• Hardship waivers. In cases where your spouse is facing removal or deportation, we can apply for a hardship waiver. These are exceptionally complex documents and require a level of dedication to details that only a lawyer like Perry A. Craft should handle.

When you’re ready to begin the naturalization process, we’re ready to help. Attorney Craft works with you to explain what the steps are, what kinds of documents you need, and how long your path to citizenship should take.

How immigration laws affect divorce and child custody cases

Going through a divorce can be difficult enough, but the laws are more complicated when your immigration status can be affected. When you marry a U.S. citizen, your status as a permanent resident is conditional for two years; in other words, the U.S. government wants to make sure that you married for more than just your green card. If your marriage didn’t work out, however, you can apply to have that conditional status removed. The U.S. Department of Homeland Security says you’re eligible for removal of those conditions if you:

  • Are a widow or widower who entered into your marriage in good faith;
  • Entered into a marriage in good faith, but the marriage ended through divorce or annulment; or
  • Entered into a marriage in good faith, but either you or your child were battered or subjected to extreme hardship by your U.S.-citizen or permanent-resident spouse.

At the Law Office of Perry A. Craft, PLLC, we can assist you through the process of removing those conditions. Attorney Craft’s diverse background in different areas of law allows him to view your case from a unique point of view. His experiences as a family law attorney give him an advantage when you’re going through a divorce. If you or your child was hurt by your spouse, he can handle the complexities of a child custody case. If you were falsely accused of harming your child or spouse, his background allows him to mount a defense and protect your right to see your children.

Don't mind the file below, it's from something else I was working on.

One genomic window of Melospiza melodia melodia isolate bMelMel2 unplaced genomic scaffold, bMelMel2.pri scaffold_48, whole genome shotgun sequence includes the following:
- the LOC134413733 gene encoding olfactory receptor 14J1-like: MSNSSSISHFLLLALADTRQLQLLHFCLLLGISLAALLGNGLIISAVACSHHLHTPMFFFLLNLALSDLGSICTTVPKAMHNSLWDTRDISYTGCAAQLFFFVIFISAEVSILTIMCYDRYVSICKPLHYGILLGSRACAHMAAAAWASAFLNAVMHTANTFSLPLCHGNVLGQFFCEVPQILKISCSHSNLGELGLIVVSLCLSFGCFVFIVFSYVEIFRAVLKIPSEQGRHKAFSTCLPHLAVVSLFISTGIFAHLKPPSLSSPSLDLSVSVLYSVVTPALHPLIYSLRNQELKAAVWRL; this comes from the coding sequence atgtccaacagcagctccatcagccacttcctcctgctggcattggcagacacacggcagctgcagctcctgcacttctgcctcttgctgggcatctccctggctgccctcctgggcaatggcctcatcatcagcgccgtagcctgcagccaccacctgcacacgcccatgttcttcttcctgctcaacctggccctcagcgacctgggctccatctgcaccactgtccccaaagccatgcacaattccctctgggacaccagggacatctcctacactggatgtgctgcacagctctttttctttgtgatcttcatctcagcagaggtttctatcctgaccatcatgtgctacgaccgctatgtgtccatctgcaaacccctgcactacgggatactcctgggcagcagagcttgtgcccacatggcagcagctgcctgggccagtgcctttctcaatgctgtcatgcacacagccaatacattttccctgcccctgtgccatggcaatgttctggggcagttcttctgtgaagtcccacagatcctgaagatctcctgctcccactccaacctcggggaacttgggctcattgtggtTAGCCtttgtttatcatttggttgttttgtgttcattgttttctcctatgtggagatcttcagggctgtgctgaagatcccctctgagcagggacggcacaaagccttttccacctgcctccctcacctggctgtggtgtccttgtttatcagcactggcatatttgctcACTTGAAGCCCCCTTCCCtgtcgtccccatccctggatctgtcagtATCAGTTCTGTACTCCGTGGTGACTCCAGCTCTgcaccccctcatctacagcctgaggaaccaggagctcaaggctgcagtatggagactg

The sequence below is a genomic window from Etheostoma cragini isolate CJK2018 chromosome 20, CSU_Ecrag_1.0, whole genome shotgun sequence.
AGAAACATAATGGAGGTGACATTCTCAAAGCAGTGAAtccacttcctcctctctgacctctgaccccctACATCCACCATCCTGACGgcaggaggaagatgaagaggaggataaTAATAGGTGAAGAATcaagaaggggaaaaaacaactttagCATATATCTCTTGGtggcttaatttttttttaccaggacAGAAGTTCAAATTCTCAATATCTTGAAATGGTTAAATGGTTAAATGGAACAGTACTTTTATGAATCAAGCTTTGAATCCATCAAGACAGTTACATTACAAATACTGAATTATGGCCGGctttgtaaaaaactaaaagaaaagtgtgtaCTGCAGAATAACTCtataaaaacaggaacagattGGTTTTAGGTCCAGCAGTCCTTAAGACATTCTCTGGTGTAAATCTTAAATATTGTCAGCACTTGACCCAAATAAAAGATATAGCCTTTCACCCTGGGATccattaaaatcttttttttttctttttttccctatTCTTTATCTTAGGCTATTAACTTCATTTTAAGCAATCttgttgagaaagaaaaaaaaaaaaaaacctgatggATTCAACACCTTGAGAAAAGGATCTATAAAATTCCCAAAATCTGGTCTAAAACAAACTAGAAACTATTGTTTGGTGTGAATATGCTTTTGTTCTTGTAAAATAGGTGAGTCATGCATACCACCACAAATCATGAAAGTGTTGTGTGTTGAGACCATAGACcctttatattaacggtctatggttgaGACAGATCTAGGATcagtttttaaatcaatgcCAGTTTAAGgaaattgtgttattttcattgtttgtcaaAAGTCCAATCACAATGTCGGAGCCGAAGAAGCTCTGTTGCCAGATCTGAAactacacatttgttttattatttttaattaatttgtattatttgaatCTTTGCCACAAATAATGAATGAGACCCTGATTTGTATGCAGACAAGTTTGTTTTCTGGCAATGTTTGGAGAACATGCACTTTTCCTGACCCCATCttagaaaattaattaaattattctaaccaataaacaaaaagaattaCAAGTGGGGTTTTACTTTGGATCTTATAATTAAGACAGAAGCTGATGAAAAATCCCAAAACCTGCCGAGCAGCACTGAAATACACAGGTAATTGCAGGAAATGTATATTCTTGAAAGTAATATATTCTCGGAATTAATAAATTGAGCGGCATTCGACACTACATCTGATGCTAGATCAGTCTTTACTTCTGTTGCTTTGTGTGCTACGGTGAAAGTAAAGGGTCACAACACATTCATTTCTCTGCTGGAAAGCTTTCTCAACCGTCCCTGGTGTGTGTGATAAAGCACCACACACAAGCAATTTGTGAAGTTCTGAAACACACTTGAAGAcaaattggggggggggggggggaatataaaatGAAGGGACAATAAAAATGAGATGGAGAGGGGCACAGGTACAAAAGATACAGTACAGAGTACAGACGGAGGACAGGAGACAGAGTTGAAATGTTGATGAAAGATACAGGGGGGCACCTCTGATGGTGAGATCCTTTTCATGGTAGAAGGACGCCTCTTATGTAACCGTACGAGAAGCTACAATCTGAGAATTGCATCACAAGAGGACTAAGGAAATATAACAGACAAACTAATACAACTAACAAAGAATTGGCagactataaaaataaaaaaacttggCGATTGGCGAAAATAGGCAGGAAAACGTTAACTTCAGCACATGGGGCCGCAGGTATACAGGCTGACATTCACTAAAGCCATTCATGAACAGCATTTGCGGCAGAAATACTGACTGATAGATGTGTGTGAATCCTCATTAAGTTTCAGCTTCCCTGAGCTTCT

You’re facing divorce and it feels like your world is upside down. Your financial future’s at stake and if you have children, so is your future with them. The last thing you need is a divorce attorney who’s more interested in profit than your best interest.

A How-To Checklist for Hiring a Divorce Attorney in Connecticut

Determining whether your attorney is trustworthy can be difficult, especially at the outset, because you’ve never been through a divorce before and you don’t know what to expect.

However, this doesn’t mean that you should bury your head in the sand and hope for the best. There are some steps you can take and questions you can ask to assess whether a particular divorce attorney is someone you can actually trust.

1. Research the attorney online

There’s a wealth of information online about attorneys. It’s more difficult than ever to inconspicuously provide poor quality service. That’s because anyone after a miserable experience can hop online and warn their fellow consumers through reviews.

If the attorney’s a fraud, or maybe pretty sound at practicing law, but delivers terrible service, chances are people will post negative reviews about it. Google the lawyer’s name followed by “lawyer reviews” and you’ll see a number of directories on which people who have used the attorney may have left some feedback.

You can also ask around. Word of mouth is important on both ends of the spectrum: for positive and negative information. You may be able to contact someone who’s used the attorney.

Take advantage of the fact that it’s easier than ever to obtain information from third parties about the attorney. Consider that information carefully before making a decision.

2. Beware of being pressured to sign up.

Questions you have to consider about attorneys if you want a divorce | Jay  Hait | The Blogs

Attorney’s should have your best interest as a priority. It’s not in your best interest to be pressured into hiring an attorney. If it feels like the attorney is a little too desperate to sign up for you, that’s a red flag. Of course, there are some cases in which time is of the essence and it’s the attorney’s obligation to inform you of that.

But that’s not what we’re talking about here. You know that feeling when the person trying to sell you something is pushing instead of educating? If you get that sense, step back and don’t make a rash decision.

3. If the attorney is encouraging you to make emotion-based decisions, run!

Divorce can be difficult. And of course, it’s not uncommon for emotions to run high. However, if the attorney is using your emotions to try to convince you to take certain steps in the case that are not grounded in sound logic and reason, that’s a sign the attorney is more interested in your money than your interests.

One way to put yourself in a better position to detect this is to educate yourself on divorce at the outset. No need to go into this blind. There’s a wealth of information online about divorce. Learn about it. Ask a lot of questions.